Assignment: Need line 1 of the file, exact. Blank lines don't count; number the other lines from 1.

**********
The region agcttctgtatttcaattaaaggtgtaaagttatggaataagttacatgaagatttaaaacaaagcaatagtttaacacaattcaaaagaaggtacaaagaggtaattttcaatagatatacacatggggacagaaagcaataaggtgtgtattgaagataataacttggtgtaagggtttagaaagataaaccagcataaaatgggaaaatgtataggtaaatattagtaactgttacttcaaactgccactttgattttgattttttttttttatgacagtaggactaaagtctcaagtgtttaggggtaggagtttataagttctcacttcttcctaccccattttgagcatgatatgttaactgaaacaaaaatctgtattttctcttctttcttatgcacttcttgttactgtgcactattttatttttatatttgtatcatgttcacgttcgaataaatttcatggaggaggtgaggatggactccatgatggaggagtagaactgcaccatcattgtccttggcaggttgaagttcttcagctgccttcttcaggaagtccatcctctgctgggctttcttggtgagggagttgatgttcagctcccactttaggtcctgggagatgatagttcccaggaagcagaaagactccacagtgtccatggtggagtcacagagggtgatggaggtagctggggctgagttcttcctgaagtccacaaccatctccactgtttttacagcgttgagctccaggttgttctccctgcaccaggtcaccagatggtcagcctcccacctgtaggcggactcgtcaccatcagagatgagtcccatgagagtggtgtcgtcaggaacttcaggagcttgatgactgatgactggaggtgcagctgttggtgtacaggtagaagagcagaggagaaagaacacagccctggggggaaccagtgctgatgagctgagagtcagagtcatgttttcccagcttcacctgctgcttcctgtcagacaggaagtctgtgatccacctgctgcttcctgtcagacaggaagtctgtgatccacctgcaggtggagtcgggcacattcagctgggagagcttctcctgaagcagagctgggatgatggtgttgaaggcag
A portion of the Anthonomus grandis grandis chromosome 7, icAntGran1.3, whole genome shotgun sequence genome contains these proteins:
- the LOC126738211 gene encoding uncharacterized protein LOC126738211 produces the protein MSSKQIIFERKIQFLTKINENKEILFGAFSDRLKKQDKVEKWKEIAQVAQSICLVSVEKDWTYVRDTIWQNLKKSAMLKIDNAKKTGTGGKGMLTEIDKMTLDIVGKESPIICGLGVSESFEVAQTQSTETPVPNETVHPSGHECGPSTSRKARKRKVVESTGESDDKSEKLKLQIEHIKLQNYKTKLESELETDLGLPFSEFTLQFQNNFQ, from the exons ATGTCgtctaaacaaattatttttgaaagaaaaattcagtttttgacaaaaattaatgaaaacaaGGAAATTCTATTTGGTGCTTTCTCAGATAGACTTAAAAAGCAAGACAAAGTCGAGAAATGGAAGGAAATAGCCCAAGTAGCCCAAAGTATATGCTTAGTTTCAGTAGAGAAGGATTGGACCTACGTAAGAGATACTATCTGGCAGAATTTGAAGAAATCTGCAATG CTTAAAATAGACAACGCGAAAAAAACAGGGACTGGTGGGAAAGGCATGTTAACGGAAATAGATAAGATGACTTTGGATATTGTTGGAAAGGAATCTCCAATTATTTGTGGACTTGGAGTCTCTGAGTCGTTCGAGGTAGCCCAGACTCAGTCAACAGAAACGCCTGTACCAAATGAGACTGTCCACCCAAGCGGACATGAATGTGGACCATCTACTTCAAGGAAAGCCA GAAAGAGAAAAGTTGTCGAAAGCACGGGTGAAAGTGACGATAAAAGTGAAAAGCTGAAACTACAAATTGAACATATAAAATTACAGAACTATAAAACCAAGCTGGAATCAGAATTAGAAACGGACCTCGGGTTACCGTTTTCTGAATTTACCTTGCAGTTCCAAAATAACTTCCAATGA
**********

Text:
The region agcttctgtatttcaattaaaggtgtaaagttatggaataagttacatgaagatttaaaacaaagcaatagtttaacacaattcaaaagaaggtacaaagaggtaattttcaatagatatacacatggggacagaaagcaataaggtgtgtattgaagataataacttggtgtaagggtttagaaagataaaccagcataaaatgggaaaatgtataggtaaatattagtaactgttacttcaaactgccactttgattttgattttttttttttatgacagtaggactaaagtctcaagtgtttaggggtaggagtttataagttctcacttcttcctaccccattttgagcatgatatgttaactgaaacaaaaatctgtattttctcttctttcttatgcacttcttgttactgtgcactattttatttttatatttgtatcatgttcacgttcgaataaatttcatggaggaggtgaggatggactccatgatggaggagtagaactgcaccatcattgtccttggcaggttgaagttcttcagctgccttcttcaggaagtccatcctctgctgggctttcttggtgagggagttgatgttcagctcccactttaggtcctgggagatgatagttcccaggaagcagaaagactccacagtgtccatggtggagtcacagagggtgatggaggtagctggggctgagttcttcctgaagtccacaaccatctccactgtttttacagcgttgagctccaggttgttctccctgcaccaggtcaccagatggtcagcctcccacctgtaggcggactcgtcaccatcagagatgagtcccatgagagtggtgtcgtcaggaacttcaggagcttgatgactgatgactggaggtgcagctgttggtgtacaggtagaagagcagaggagaaagaacacagccctggggggaaccagtgctgatgagctgagagtcagagtcatgttttcccagcttcacctgctgcttcctgtcagacaggaagtctgtgatccacctgctgcttcctgtcagacaggaagtctgtgatccacctgcaggtggagtcgggcacattcagctgggagagcttctcctgaagcagagctgggatgatggtgttgaaggcag